Canadian Federation of Agriculture Encourages Cooperation to Restart Stalled WTO Negotiations

CANADA - Farm-Scape: Episode 2205. Farm-Scape is a Wonderworks Canada production and is distributed courtesy of Manitoba Pork Council and Sask Pork.
calendar icon 28 July 2006
clock icon 3 minute read
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Farm-Scape, Episode 2205

The Canadian Federation of Agriculture is encouraging the federal government and its trade negotiators to continue working with other countries in hopes of getting stalled World Trade Organization negotiations restarted.

Earlier this week, following the collapse of weekend talks in Geneva aimed at hammering out the modalities, or basic structure of a new world trade agreement, WTO director general Pascal Lamy announced he'll recommend negotiations be suspended to allow members time to review their positions and examine available options.

Canadian Federation of Agriculture President Bob Friesen admits the lack of progress is disappointing but he remains hopeful.

"I think our government and our negotiators have to continue what they've done for quite some time and that is continue to build partnerships and alliances with other countries at the WTO.

We need to continue to promote our negotiating position, Canadian ideas for some of the issues that they didn't see more progress on and not just Canadian ideas because they work for Canada but some of the ideas we have in Canada that would also work for other countries. We've always said that we'd like the WTO to be the forum where we develop fair and equitable trade rules.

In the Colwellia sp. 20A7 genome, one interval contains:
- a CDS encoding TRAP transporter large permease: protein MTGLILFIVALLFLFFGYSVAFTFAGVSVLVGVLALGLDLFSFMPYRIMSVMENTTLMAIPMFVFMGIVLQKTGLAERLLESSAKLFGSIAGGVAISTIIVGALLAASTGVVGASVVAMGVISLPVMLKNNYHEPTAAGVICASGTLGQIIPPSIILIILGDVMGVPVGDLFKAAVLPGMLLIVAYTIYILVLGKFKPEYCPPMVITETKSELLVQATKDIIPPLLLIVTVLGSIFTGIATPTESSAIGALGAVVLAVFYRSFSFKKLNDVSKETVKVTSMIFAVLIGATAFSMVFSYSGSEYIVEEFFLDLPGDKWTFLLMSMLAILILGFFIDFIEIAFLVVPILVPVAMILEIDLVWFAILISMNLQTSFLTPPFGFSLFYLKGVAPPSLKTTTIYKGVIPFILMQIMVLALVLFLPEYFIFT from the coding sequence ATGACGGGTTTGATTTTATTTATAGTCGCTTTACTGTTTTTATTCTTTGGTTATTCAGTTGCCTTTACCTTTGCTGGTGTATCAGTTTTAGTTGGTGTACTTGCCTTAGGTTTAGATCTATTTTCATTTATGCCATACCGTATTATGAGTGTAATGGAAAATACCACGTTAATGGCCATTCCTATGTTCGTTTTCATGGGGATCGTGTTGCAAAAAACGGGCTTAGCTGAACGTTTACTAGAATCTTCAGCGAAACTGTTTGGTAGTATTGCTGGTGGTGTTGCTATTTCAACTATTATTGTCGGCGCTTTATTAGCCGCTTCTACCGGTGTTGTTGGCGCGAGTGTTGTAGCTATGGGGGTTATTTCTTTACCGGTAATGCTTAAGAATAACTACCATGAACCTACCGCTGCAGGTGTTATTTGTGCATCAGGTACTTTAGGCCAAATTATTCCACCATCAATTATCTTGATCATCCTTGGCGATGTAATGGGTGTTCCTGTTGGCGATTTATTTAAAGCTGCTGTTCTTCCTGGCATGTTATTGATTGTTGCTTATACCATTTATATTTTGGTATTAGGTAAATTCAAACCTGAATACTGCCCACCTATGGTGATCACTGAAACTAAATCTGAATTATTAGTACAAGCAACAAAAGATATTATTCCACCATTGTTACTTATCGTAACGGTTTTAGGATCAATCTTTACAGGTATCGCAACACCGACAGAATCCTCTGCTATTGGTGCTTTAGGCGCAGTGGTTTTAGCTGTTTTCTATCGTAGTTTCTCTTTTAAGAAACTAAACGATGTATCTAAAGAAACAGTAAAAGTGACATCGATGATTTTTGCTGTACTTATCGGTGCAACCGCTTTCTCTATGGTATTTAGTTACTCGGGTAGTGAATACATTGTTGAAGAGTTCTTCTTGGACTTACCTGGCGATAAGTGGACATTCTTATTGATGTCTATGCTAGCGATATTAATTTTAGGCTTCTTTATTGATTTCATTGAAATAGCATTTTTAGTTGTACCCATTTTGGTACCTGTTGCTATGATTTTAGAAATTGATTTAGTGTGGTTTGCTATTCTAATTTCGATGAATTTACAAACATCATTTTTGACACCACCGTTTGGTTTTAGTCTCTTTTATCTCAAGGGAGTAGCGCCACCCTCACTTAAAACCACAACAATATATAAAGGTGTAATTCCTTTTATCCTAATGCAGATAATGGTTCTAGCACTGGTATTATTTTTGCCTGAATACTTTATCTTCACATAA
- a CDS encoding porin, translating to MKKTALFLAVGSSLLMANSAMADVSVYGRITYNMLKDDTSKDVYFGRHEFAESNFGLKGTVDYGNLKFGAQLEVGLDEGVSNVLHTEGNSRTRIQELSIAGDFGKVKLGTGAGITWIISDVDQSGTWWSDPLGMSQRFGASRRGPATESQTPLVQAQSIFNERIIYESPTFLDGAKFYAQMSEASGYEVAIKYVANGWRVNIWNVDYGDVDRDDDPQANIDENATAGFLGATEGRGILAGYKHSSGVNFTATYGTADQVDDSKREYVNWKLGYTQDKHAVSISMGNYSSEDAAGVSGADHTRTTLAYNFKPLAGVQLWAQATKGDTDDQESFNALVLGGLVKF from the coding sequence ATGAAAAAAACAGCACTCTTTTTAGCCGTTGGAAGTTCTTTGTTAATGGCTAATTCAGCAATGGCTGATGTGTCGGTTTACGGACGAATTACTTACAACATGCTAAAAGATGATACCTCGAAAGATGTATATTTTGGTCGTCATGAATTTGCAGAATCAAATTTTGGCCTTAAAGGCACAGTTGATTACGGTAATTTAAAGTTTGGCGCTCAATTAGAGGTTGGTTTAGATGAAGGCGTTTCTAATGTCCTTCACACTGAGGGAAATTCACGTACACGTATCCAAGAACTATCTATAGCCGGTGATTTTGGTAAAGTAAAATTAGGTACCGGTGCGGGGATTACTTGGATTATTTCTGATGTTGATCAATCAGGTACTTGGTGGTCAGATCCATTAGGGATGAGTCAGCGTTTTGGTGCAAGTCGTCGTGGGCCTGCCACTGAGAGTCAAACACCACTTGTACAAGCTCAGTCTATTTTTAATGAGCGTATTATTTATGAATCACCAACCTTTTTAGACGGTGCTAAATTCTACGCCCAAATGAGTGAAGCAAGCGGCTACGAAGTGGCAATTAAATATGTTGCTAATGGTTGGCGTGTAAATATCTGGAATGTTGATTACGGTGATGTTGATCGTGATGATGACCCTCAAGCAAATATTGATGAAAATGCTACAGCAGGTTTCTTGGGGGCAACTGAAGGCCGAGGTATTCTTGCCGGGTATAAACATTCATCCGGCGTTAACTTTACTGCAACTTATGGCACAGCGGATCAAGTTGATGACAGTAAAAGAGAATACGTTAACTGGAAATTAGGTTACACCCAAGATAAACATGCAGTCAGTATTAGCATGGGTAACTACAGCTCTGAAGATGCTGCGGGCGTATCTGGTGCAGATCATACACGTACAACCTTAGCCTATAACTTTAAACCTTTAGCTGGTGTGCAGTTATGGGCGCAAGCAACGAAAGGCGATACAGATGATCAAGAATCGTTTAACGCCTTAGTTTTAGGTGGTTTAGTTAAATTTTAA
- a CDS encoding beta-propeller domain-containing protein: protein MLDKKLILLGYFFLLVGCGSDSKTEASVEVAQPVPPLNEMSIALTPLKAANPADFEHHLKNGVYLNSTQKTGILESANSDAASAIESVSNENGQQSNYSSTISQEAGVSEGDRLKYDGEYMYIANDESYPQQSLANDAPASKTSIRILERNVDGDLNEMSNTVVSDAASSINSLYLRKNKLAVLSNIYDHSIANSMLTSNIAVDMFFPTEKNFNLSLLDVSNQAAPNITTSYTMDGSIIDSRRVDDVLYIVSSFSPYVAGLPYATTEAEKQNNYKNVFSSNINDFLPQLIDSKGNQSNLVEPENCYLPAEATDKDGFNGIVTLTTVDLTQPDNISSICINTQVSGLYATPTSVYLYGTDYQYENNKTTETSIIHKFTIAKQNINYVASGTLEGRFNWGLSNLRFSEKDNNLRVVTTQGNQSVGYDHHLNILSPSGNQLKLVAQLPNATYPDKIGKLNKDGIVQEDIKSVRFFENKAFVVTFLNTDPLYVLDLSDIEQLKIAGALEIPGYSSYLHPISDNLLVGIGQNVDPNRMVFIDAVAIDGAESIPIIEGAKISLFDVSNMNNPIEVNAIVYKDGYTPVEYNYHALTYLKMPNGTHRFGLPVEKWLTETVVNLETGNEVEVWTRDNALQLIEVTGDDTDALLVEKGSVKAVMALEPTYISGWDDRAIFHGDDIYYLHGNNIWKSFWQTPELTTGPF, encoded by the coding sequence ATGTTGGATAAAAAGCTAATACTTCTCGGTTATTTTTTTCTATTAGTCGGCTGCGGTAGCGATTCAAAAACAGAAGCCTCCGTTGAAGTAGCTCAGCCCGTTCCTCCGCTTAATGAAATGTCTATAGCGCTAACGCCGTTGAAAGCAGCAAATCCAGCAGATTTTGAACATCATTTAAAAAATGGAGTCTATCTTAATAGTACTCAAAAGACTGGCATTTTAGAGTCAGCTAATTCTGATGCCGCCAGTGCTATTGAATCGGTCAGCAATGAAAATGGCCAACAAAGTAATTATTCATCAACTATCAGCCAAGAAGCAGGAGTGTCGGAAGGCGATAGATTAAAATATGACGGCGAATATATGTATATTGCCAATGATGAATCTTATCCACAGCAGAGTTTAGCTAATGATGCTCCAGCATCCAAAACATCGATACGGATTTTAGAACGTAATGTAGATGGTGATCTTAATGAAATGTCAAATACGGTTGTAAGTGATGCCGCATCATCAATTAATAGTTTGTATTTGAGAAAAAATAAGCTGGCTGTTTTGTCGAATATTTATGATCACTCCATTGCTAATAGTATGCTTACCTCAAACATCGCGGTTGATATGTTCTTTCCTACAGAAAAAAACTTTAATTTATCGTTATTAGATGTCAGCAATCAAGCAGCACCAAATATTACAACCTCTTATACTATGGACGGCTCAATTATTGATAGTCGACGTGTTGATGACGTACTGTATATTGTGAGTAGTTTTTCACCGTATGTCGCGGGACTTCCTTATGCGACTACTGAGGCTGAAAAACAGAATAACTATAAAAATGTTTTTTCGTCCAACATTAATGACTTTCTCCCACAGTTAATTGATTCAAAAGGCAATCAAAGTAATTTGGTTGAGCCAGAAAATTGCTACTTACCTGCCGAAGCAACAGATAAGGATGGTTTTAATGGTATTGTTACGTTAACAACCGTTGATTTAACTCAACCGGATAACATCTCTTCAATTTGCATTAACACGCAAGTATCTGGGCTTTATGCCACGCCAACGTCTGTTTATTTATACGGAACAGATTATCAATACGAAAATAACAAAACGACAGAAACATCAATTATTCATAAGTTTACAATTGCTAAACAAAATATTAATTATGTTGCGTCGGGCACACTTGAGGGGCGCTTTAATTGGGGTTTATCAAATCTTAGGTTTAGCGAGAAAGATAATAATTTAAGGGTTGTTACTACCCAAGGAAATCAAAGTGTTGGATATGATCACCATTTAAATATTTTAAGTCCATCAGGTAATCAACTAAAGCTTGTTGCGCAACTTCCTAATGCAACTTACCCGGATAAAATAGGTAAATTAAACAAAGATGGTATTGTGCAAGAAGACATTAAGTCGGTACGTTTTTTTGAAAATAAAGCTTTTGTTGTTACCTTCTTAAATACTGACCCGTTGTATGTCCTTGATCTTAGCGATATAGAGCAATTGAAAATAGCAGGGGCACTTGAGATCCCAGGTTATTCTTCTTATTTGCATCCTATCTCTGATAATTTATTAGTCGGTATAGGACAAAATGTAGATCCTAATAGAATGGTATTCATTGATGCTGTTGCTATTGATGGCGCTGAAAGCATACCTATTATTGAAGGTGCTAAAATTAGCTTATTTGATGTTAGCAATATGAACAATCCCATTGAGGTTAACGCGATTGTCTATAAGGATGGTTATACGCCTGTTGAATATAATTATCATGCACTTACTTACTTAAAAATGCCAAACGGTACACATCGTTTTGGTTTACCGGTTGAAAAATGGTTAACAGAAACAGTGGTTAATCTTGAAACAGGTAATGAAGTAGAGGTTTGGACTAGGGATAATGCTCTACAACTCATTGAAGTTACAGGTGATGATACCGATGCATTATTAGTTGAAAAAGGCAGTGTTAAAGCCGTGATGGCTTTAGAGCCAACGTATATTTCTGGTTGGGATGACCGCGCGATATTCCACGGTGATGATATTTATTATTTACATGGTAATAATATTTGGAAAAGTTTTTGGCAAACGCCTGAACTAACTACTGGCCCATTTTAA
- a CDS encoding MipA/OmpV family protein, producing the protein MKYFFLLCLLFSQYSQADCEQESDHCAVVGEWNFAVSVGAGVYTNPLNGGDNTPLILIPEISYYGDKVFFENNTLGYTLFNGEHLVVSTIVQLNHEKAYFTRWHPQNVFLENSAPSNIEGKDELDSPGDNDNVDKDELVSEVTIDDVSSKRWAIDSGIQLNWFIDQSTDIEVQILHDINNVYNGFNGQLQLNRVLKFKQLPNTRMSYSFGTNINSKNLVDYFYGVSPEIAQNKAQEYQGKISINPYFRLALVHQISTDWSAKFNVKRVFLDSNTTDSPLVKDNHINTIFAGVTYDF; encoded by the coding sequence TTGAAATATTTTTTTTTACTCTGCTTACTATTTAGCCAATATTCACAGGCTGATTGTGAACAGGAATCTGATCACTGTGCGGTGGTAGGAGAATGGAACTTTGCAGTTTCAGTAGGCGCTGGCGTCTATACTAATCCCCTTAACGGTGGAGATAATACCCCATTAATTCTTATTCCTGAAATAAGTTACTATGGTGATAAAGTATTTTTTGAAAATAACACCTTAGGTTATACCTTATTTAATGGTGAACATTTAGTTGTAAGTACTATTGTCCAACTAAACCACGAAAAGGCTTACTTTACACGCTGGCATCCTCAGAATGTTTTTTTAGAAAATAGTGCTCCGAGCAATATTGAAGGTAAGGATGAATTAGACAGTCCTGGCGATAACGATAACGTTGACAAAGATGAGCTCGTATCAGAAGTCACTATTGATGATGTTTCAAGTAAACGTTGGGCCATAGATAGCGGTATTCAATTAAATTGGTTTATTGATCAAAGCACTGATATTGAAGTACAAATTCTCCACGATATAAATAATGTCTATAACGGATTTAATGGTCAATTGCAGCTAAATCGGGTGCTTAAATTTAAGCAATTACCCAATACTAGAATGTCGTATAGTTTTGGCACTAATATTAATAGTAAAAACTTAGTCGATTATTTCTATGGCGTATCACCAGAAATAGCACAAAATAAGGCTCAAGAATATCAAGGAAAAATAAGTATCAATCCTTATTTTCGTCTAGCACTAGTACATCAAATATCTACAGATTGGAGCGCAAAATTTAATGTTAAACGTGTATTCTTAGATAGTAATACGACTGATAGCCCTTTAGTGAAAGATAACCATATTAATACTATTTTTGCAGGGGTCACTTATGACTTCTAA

Two areas where Canadian agriculture needed progress is we needed more and more profitable market access. We also needed, at the very least, the US to significantly reduce its domestic support and so it's too bad that there isn't more progress there.

Certainly we're hoping that they will continue to work on it and eventually we hope to have a successful outcome of a round that will be successful for Canadian agriculture."

Friesen insists it's absolutely imperative that we achieve more equity in trade rules and more equity in the way countries apply the modalities.

Despite his disappointment with the lack of progress, he remains hopeful the work will continue and that we'll eventually see an agreement that will work for Canadian agriculture.

For Farmscape.Ca, I'm Bruce Cochrane.

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